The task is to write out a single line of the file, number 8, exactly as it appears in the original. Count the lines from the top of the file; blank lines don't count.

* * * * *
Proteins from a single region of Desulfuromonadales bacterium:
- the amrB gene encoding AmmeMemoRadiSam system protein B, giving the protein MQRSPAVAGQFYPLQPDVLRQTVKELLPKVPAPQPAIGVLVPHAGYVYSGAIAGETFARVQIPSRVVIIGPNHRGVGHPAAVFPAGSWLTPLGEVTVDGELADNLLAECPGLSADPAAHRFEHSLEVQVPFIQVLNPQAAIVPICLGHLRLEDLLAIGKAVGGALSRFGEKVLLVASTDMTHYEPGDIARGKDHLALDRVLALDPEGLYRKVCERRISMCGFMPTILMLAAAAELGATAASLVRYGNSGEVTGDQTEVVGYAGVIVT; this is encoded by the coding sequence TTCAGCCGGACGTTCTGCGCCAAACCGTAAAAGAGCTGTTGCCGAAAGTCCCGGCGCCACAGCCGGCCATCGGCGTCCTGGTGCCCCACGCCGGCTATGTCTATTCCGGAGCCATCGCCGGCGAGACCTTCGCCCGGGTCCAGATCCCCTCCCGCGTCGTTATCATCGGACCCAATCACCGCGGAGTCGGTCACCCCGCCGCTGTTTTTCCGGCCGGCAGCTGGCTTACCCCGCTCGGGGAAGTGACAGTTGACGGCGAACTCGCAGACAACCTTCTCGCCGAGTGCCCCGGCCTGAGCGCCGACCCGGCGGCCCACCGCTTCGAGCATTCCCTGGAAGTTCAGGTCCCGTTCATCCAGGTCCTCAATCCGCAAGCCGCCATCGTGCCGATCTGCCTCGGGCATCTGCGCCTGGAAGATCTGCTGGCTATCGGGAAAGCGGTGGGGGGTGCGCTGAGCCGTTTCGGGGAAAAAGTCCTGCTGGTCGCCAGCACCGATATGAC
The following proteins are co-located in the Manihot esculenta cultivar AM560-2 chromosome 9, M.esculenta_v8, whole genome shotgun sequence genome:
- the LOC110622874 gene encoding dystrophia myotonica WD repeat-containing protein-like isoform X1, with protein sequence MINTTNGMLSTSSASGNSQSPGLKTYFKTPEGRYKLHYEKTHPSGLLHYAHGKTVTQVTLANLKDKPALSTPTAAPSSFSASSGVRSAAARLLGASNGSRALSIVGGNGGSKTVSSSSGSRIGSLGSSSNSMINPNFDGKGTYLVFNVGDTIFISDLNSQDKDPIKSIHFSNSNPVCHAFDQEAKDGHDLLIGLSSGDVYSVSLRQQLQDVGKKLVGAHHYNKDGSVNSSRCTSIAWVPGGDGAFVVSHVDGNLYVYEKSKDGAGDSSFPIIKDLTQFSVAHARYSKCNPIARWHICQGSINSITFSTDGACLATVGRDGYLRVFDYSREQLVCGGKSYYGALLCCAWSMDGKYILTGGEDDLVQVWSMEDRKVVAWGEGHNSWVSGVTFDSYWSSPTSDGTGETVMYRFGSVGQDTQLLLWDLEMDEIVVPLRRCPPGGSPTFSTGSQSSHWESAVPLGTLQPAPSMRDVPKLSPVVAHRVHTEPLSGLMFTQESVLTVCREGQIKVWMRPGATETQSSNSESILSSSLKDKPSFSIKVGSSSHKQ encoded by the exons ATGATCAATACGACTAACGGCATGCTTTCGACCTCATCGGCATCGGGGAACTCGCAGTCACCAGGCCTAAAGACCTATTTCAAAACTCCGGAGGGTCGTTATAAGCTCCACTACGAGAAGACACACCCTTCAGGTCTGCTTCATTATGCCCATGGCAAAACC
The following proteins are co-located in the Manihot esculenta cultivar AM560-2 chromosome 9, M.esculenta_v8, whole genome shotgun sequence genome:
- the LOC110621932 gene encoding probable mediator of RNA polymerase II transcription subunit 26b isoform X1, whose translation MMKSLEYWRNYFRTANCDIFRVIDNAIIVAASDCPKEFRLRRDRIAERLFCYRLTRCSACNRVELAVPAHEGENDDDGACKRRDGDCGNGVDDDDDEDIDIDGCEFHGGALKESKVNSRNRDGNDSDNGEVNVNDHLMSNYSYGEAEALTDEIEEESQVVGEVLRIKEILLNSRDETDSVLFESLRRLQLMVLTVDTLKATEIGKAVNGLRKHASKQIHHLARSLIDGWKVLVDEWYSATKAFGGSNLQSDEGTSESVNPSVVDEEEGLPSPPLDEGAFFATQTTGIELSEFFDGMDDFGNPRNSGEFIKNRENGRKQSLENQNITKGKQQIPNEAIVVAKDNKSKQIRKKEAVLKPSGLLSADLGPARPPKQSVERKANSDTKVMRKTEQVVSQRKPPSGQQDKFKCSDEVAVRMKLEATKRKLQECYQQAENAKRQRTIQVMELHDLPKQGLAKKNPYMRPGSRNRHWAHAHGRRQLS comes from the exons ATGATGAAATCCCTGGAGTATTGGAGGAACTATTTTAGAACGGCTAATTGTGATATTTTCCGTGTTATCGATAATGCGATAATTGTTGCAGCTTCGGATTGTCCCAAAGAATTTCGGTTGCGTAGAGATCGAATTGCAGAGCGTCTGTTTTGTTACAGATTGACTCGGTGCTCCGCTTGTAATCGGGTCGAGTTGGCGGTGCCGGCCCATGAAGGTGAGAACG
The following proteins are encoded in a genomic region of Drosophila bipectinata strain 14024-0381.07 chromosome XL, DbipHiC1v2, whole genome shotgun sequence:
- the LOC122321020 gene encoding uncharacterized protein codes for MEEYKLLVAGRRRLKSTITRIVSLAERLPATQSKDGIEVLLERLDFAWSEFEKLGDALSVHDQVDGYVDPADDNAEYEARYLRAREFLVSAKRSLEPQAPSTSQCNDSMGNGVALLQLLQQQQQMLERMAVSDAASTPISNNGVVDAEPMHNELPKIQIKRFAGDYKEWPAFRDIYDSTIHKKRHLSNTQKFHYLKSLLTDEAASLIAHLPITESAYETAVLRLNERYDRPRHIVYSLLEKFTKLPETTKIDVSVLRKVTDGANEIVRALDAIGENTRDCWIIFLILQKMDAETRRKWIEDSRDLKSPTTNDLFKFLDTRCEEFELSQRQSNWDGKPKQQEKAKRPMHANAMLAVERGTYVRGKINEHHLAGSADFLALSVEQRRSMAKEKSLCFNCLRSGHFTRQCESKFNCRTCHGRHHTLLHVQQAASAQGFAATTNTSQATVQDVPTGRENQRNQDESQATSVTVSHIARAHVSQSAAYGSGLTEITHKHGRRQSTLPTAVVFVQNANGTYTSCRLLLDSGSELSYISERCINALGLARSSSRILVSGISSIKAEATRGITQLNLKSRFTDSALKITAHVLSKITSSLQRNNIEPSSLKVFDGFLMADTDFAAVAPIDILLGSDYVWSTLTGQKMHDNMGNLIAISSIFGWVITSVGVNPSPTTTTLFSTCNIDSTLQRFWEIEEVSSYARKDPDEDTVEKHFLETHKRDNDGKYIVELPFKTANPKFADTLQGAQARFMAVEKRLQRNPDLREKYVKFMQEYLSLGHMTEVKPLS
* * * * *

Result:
- the LOC122321020 gene encoding uncharacterized protein codes for MEEYKLLVAGRRRLKSTITRIVSLAERLPATQSKDGIEVLLERLDFAWSEFEKLGDALSVHDQVDGYVDPADDNAEYEARYLRAREFLVSAKRSLEPQAPSTSQCNDSMGNGVALLQLLQQQQQMLERMAVSDAASTPISNNGVVDAEPMHNELPKIQIKRFAGDYKEWPAFRDIYDSTIHKKRHLSNTQKFHYLKSLLTDEAASLIAHLPITESAYETAVLRLNERYDRPRHIVYSLLEKFTKLPETTKIDVSVLRKVTDGANEIVRALDAIGENTRDCWIIFLILQKMDAETRRKWIEDSRDLKSPTTNDLFKFLDTRCEEFELSQRQSNWDGKPKQQEKAKRPMHANAMLAVERGTYVRGKINEHHLAGSADFLALSVEQRRSMAKEKSLCFNCLRSGHFTRQCESKFNCRTCHGRHHTLLHVQQAASAQGFAATTNTSQATVQDVPTGRENQRNQDESQATSVTVSHIARAHVSQSAAYGSGLTEITHKHGRRQSTLPTAVVFVQNANGTYTSCRLLLDSGSELSYISERCINALGLARSSSRILVSGISSIKAEATRGITQLNLKSRFTDSALKITAHVLSKITSSLQRNNIEPSSLKVFDGFLMADTDFAAVAPIDILLGSDYVWSTLTGQKMHDNMGNLIAISSIFGWVITSVGVNPSPTTTTLFSTCNIDSTLQRFWEIEEVSSYARKDPDEDTVEKHFLETHKRDNDGKYIVELPFKTANPKFADTLQGAQARFMAVEKRLQRNPDLREKYVKFMQEYLSLGHMTEVKPLS